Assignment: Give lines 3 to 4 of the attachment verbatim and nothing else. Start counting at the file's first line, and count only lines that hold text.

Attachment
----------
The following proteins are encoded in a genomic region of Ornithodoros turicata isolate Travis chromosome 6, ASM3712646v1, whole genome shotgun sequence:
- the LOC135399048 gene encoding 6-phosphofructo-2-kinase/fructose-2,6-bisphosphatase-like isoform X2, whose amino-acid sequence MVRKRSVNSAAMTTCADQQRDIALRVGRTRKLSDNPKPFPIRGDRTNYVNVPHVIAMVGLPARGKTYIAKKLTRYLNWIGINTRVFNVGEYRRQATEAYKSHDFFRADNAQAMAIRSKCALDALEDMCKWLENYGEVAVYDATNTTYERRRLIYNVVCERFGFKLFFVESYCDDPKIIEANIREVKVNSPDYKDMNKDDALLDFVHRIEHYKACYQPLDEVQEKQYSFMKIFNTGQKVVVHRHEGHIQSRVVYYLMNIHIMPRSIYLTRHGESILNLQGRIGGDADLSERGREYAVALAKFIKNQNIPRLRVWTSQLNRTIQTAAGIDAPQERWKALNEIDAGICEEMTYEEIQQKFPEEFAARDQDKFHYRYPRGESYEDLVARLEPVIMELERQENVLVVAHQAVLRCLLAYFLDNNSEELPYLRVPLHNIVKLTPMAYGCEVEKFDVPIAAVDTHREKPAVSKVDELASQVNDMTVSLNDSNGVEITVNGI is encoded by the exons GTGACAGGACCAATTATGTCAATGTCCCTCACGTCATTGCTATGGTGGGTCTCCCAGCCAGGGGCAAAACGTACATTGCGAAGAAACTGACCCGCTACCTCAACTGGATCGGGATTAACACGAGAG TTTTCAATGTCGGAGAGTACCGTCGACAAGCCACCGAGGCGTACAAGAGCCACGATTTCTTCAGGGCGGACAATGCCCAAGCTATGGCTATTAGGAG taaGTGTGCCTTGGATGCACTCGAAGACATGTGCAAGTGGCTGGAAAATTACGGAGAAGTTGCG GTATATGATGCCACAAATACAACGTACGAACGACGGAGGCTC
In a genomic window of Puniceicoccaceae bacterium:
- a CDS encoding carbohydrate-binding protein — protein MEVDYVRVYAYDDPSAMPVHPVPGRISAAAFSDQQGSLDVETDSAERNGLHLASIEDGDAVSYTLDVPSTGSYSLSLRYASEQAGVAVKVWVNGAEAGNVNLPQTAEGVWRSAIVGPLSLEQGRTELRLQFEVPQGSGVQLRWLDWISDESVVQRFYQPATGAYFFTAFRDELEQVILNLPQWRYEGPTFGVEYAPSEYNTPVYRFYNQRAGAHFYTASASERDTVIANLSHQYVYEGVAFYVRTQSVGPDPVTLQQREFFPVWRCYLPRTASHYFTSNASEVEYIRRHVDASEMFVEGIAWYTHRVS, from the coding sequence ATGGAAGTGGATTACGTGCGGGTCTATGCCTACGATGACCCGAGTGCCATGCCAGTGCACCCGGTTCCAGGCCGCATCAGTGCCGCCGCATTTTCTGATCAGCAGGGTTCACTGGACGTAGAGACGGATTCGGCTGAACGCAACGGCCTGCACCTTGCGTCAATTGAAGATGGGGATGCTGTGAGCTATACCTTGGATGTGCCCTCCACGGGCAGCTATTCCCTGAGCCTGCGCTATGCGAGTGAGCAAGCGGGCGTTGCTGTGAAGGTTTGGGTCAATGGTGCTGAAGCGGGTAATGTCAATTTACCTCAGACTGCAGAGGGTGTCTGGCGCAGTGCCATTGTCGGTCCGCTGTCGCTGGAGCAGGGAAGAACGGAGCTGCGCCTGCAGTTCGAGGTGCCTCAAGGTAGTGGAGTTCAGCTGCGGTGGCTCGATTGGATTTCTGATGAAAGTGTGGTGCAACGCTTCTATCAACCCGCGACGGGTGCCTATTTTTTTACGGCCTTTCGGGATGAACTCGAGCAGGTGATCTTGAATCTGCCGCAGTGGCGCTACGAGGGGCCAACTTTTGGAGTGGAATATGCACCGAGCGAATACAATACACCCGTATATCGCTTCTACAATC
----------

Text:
In a genomic window of Puniceicoccaceae bacterium:
- a CDS encoding carbohydrate-binding protein — protein MEVDYVRVYAYDDPSAMPVHPVPGRISAAAFSDQQGSLDVETDSAERNGLHLASIEDGDAVSYTLDVPSTGSYSLSLRYASEQAGVAVKVWVNGAEAGNVNLPQTAEGVWRSAIVGPLSLEQGRTELRLQFEVPQGSGVQLRWLDWISDESVVQRFYQPATGAYFFTAFRDELEQVILNLPQWRYEGPTFGVEYAPSEYNTPVYRFYNQRAGAHFYTASASERDTVIANLSHQYVYEGVAFYVRTQSVGPDPVTLQQREFFPVWRCYLPRTASHYFTSNASEVEYIRRHVDASEMFVEGIAWYTHRVS, from the coding sequence ATGGAAGTGGATTACGTGCGGGTCTATGCCTACGATGACCCGAGTGCCATGCCAGTGCACCCGGTTCCAGGCCGCATCAGTGCCGCCGCATTTTCTGATCAGCAGGGTTCACTGGACGTAGAGACGGATTCGGCTGAACGCAACGGCCTGCACCTTGCGTCAATTGAAGATGGGGATGCTGTGAGCTATACCTTGGATGTGCCCTCCACGGGCAGCTATTCCCTGAGCCTGCGCTATGCGAGTGAGCAAGCGGGCGTTGCTGTGAAGGTTTGGGTCAATGGTGCTGAAGCGGGTAATGTCAATTTACCTCAGACTGCAGAGGGTGTCTGGCGCAGTGCCATTGTCGGTCCGCTGTCGCTGGAGCAGGGAAGAACGGAGCTGCGCCTGCAGTTCGAGGTGCCTCAAGGTAGTGGAGTTCAGCTGCGGTGGCTCGATTGGATTTCTGATGAAAGTGTGGTGCAACGCTTCTATCAACCCGCGACGGGTGCCTATTTTTTTACGGCCTTTCGGGATGAACTCGAGCAGGTGATCTTGAATCTGCCGCAGTGGCGCTACGAGGGGCCAACTTTTGGAGTGGAATATGCACCGAGCGAATACAATACACCCGTATATCGCTTCTACAATC